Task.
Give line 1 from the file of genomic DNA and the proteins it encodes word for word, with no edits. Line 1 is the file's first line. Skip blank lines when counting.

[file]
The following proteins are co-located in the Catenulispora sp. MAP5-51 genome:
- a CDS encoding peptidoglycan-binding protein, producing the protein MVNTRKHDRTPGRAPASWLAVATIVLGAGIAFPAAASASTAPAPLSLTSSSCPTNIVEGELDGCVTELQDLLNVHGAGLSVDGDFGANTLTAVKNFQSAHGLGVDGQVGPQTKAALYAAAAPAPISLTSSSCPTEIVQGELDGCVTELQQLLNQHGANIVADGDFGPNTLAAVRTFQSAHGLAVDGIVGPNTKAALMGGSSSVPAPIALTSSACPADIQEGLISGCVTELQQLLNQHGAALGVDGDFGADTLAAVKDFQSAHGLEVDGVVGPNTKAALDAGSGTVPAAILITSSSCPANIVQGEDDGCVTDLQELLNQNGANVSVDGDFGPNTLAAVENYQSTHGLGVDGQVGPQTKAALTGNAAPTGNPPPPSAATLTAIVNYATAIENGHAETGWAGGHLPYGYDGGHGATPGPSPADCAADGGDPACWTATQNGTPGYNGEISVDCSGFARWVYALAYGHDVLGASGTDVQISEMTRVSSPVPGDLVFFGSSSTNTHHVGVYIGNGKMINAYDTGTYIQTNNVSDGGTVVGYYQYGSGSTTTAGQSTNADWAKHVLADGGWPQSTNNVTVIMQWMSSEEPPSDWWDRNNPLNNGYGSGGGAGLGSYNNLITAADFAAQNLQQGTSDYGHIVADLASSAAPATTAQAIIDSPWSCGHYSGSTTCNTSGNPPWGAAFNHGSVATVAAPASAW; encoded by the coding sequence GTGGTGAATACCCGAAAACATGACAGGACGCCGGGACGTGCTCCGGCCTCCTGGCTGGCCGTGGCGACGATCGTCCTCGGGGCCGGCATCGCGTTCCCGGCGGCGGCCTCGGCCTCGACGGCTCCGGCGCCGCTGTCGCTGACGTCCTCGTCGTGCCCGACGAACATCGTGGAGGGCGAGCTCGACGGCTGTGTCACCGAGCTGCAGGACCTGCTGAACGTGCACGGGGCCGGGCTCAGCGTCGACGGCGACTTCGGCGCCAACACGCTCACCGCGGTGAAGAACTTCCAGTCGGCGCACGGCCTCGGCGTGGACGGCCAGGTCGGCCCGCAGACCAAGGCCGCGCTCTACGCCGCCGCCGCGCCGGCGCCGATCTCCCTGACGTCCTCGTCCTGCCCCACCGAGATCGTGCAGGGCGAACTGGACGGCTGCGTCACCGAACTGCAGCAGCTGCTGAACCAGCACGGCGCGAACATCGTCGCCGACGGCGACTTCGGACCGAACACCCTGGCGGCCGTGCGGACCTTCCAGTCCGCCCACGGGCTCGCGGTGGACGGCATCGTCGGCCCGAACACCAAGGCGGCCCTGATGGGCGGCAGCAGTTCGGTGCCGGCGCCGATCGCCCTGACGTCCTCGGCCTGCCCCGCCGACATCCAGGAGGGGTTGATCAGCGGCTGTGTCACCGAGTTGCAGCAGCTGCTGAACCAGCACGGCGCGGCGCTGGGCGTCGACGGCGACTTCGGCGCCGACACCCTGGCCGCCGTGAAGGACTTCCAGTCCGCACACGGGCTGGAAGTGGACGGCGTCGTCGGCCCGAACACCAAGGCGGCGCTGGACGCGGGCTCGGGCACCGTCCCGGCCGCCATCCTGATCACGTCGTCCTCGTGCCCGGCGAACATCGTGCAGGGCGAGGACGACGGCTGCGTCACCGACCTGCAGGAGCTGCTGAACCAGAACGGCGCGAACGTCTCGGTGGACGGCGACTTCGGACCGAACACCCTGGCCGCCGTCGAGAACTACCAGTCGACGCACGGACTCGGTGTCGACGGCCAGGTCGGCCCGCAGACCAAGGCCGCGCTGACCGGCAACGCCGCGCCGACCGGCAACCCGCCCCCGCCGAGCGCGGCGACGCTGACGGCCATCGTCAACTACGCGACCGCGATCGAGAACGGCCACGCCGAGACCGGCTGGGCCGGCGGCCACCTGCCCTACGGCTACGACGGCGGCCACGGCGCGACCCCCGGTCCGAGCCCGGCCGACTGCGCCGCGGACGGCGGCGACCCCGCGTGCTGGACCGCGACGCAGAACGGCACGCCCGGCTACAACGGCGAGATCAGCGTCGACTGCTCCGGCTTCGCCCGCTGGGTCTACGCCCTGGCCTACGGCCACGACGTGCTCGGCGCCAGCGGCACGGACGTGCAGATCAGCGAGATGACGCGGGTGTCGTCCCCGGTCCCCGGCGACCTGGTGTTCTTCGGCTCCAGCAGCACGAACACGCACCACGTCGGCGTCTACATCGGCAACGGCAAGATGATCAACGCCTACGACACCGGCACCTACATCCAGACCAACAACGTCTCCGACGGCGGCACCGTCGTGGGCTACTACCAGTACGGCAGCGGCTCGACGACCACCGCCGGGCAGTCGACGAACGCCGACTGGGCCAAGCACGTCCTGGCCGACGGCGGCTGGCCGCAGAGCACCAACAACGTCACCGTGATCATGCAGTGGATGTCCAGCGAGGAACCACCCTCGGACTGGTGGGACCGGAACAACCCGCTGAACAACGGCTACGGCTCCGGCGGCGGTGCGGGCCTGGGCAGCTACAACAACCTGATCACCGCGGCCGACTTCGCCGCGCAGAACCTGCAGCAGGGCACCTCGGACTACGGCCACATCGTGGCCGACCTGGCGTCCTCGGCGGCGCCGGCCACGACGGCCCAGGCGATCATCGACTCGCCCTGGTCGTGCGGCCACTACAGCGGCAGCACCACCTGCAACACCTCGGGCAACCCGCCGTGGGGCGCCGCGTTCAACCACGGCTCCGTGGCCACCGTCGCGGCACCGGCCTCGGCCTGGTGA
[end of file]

The following proteins are co-located in the Catenulispora sp. MAP5-51 genome: